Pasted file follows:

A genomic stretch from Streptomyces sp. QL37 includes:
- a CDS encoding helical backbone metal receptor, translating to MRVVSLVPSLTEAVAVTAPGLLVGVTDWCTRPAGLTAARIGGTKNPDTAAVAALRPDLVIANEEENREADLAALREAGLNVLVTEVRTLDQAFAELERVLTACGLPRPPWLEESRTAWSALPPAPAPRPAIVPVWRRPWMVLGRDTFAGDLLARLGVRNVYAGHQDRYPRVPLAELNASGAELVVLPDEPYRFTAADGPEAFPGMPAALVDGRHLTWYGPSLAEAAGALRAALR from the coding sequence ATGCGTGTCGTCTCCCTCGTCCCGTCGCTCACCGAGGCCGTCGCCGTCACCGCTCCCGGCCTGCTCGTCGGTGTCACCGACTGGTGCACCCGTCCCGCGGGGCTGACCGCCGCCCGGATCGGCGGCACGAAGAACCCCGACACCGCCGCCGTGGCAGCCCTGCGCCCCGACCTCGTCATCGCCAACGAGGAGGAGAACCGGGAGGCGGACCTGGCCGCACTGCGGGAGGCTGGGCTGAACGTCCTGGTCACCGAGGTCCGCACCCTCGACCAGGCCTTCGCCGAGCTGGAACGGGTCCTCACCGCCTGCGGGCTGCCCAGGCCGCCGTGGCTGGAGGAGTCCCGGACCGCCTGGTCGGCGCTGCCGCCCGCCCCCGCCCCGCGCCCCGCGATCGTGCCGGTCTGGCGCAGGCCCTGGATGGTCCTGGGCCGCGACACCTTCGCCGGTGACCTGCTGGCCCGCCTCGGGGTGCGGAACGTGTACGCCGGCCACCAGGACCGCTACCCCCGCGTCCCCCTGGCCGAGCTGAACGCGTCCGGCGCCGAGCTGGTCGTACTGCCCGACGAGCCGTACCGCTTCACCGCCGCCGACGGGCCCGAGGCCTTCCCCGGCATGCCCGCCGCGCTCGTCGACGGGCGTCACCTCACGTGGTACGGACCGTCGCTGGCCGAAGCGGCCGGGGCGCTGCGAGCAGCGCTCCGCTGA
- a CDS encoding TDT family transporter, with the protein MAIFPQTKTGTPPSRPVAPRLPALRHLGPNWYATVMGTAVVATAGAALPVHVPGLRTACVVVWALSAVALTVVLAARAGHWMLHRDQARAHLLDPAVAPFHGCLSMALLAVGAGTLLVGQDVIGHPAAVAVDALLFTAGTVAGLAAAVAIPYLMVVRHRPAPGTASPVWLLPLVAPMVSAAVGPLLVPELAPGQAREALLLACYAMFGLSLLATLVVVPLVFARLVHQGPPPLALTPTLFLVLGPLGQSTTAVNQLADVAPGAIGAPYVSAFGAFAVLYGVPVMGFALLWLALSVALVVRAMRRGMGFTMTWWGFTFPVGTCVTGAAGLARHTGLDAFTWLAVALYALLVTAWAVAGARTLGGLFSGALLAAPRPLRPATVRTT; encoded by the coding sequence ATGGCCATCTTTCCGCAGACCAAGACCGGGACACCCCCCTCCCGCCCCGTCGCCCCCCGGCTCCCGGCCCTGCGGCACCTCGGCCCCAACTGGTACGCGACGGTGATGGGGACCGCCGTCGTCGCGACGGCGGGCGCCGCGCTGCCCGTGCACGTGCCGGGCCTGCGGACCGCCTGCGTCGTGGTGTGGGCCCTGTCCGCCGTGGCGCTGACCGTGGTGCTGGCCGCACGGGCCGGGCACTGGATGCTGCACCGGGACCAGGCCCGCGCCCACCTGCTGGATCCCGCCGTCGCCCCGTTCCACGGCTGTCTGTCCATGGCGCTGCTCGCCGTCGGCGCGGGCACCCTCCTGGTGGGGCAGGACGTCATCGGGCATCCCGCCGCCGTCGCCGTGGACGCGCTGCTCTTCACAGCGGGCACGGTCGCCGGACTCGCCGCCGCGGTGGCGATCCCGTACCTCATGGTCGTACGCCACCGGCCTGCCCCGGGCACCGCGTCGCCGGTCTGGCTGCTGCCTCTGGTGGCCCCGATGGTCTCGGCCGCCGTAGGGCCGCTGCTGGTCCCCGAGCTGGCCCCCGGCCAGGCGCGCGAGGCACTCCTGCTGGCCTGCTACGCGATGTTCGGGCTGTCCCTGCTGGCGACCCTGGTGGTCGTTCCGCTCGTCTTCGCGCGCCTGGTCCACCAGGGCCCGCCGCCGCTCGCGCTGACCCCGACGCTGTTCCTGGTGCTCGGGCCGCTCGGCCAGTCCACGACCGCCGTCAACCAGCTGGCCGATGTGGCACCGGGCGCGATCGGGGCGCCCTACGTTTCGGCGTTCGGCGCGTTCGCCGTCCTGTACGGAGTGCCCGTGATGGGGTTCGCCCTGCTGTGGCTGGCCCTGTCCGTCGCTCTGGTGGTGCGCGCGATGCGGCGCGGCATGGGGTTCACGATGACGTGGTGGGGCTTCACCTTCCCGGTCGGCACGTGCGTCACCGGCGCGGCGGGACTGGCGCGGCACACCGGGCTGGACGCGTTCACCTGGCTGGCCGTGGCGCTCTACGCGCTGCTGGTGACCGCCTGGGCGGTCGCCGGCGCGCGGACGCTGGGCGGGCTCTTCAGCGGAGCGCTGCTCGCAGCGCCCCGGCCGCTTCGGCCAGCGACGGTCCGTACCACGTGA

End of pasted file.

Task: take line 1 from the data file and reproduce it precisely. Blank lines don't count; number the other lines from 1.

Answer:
A genomic stretch from Streptomyces sp. QL37 includes: